Heightened reality on stage, LED’s and a cheat that almost worked in a single take…
First and foremost, hats off to my good friend and colleague Lowell Peterson, ASC for inviting me to shoot several episodes of his show. He did a magnificent job over five seasons and I was very happy to make my contribution, however small it may have been. The fact that I’ve used several clips from Jane the Virgin to illustrate certain points in the past should indicate the high esteem with which I hold the experience!
This scene is worthy of comment for several reasons. First, the horse-drawn cab and its LED-laden cage… For those who may not have much exposure to off-the-shelf LED sources, beware! The possibility of recording strobing effects is very likely, especially when using a 180˚ shutter angle. In this case there was no pre-shoot testing; we were stuck with the store-bought kind on the day. Though you can’t see the fluctuation of the light with your eye, the camera sees will see it, and therein lies the problem. Fortunately, some fiddling around with the Arri Alexa’s shutter angle solved the problem. I don’t recall exactly what the number was, but the new setting did the trick and we were able to get the shot.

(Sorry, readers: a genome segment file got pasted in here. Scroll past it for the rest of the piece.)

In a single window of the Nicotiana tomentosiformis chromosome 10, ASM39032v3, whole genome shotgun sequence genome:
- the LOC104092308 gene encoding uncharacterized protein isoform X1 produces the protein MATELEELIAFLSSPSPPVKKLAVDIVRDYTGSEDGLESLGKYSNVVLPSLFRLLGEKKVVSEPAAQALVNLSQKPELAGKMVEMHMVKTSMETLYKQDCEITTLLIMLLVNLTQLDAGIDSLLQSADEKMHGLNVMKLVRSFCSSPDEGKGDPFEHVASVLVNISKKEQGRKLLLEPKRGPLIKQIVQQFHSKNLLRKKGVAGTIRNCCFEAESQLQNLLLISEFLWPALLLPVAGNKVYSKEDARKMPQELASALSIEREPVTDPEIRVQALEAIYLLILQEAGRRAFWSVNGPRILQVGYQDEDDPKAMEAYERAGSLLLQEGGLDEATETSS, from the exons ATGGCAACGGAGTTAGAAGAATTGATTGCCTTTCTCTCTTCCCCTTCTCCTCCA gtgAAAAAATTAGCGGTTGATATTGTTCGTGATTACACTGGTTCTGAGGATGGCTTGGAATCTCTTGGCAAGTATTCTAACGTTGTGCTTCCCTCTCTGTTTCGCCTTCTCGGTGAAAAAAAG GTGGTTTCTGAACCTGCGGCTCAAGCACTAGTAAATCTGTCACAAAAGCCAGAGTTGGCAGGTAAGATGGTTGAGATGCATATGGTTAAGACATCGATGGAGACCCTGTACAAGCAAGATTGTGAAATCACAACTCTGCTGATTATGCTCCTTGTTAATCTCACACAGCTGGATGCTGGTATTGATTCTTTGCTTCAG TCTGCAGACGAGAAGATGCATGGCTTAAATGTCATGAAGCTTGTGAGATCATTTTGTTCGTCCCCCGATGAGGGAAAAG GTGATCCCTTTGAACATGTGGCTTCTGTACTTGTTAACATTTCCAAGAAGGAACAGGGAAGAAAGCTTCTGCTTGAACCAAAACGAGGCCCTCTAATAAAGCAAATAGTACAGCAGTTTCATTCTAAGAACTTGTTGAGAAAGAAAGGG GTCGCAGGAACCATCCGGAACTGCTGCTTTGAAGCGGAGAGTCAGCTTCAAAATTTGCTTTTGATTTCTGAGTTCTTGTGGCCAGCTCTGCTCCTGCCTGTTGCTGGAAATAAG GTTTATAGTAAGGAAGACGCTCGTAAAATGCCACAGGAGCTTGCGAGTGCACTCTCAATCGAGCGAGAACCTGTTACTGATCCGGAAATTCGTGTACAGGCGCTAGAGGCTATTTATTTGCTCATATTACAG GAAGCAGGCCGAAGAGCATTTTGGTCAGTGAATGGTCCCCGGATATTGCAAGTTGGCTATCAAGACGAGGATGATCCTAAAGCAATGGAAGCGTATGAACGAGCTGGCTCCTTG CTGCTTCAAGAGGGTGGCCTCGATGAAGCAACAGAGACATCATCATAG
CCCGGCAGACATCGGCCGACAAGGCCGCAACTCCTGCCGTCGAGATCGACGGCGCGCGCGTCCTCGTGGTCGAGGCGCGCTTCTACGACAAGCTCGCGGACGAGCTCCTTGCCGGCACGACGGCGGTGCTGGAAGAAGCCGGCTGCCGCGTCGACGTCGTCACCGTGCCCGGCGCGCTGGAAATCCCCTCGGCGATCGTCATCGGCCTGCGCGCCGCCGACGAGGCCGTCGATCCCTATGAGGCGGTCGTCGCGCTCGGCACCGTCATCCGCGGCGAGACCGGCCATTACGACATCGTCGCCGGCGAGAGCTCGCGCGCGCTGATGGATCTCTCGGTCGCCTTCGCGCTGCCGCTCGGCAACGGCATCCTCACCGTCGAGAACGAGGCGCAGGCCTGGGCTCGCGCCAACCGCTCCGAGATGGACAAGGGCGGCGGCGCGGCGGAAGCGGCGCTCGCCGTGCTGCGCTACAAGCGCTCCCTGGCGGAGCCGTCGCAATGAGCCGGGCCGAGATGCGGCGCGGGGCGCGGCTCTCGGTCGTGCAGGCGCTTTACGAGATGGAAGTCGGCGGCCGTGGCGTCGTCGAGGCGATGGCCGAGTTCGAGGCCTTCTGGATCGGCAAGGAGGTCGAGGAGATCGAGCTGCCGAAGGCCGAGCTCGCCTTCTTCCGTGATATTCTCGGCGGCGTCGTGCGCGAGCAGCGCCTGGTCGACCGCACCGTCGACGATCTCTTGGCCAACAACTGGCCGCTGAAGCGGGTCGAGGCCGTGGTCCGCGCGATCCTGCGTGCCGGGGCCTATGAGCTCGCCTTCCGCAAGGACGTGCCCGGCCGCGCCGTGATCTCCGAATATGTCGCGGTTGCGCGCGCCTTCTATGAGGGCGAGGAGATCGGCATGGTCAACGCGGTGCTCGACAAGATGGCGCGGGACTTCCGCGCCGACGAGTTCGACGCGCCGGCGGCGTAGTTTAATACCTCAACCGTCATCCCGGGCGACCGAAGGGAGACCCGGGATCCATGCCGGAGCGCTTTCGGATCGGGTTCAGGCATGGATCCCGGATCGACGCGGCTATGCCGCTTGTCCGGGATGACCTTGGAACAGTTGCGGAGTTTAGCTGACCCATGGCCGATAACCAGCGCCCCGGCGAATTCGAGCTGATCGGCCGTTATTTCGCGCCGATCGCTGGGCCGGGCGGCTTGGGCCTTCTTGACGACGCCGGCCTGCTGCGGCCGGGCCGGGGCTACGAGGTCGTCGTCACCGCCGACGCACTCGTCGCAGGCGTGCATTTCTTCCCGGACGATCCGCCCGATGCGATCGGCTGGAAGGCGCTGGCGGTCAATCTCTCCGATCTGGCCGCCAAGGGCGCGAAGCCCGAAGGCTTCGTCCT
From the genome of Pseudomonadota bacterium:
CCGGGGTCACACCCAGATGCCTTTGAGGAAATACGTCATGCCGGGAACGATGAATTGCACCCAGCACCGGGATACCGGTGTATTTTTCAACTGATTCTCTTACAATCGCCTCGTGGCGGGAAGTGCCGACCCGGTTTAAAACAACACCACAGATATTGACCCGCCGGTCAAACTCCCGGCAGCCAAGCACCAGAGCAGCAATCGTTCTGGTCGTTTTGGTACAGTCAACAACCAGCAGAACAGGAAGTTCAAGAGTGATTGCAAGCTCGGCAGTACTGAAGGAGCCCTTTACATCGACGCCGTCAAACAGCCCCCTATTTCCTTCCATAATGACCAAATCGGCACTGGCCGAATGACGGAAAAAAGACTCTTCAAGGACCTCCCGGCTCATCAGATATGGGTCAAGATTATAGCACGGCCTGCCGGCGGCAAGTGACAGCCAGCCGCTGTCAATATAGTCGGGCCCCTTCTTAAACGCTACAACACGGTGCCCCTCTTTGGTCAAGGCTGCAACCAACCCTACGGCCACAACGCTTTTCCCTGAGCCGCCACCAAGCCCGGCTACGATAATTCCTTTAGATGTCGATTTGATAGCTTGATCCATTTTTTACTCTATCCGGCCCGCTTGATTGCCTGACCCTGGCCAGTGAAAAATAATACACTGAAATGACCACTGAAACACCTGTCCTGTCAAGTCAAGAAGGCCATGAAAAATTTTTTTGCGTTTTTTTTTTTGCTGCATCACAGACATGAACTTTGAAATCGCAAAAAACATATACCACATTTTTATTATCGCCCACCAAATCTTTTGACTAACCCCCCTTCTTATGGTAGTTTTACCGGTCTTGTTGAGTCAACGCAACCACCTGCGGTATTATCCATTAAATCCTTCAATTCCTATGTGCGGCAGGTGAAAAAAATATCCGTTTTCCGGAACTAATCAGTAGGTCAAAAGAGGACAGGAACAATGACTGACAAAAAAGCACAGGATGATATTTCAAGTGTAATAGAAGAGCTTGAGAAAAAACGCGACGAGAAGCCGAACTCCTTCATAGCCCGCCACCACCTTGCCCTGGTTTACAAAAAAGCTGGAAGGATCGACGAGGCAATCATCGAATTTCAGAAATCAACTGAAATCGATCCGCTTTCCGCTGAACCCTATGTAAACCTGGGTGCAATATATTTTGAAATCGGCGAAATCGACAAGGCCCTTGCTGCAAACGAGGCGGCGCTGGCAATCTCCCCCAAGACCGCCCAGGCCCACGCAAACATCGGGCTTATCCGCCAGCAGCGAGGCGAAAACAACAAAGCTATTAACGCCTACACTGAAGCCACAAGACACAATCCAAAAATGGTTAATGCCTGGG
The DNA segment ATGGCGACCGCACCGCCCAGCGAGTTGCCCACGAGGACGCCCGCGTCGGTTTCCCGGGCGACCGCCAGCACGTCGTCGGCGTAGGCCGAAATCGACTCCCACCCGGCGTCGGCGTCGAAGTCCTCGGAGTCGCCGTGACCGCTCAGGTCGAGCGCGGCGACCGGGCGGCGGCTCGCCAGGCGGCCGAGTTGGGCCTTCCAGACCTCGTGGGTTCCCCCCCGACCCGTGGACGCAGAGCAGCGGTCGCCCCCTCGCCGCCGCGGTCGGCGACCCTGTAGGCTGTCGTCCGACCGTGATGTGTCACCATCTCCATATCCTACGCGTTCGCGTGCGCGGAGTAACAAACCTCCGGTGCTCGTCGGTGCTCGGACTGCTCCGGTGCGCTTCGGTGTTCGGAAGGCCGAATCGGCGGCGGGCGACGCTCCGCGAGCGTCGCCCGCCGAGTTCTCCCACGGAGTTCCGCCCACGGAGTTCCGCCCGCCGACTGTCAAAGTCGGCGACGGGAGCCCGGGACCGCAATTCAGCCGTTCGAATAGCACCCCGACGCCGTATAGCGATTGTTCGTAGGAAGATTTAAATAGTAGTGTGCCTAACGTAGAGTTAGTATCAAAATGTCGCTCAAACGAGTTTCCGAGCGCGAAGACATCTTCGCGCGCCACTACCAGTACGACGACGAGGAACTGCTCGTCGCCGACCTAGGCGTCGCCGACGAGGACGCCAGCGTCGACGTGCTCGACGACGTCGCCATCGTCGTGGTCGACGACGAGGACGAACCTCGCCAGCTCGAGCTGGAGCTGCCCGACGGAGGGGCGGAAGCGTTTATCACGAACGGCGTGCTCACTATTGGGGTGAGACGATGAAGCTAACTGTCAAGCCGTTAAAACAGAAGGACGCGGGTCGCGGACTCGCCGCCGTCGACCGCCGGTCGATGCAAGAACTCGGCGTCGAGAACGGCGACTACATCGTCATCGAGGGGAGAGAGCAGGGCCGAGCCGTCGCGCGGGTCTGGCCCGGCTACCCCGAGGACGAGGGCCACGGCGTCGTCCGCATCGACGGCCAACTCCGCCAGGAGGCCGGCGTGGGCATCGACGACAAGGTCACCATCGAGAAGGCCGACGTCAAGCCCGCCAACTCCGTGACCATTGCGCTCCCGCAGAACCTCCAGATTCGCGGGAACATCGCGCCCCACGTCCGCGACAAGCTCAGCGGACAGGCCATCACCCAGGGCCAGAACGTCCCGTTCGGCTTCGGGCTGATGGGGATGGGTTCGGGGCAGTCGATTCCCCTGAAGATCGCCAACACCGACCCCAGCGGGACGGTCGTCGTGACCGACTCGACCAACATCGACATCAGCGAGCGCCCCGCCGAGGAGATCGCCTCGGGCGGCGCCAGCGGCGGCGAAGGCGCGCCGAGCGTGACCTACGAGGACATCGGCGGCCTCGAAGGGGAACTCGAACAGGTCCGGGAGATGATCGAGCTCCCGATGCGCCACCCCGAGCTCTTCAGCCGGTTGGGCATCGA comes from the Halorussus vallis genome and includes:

As for the ‘unmasking’ of the woman, the shot was originally designed to be a one-take circular dolly move that used strategically placed actors to create wipes that would hide the particulars of removing the prosthetic. Unfortunately, it was very hard to precisely time all the elements in a way that would sell the cheat. Time naturally began to conspire against us and we had to break what would’ve been a really cool one-er into a number of pieces. The message still comes across, but I would really like to have nailed it in the original design!
The action takes place on a set (the lobby and front arrival area of a hotel) which was built on a soundstage. The scene occurs at night and there’s an interior\exterior element to it. Steadicam was used to move the two lovers into the carriage while a dolly was used for all other movement. Since this portion of the episode is presented in Jane the Virgin’s patented version of “heightened realism,” I kept the lighting in line with that style, which is somewhat up-key and complimentary to the characters.
See the diagram for the particulars!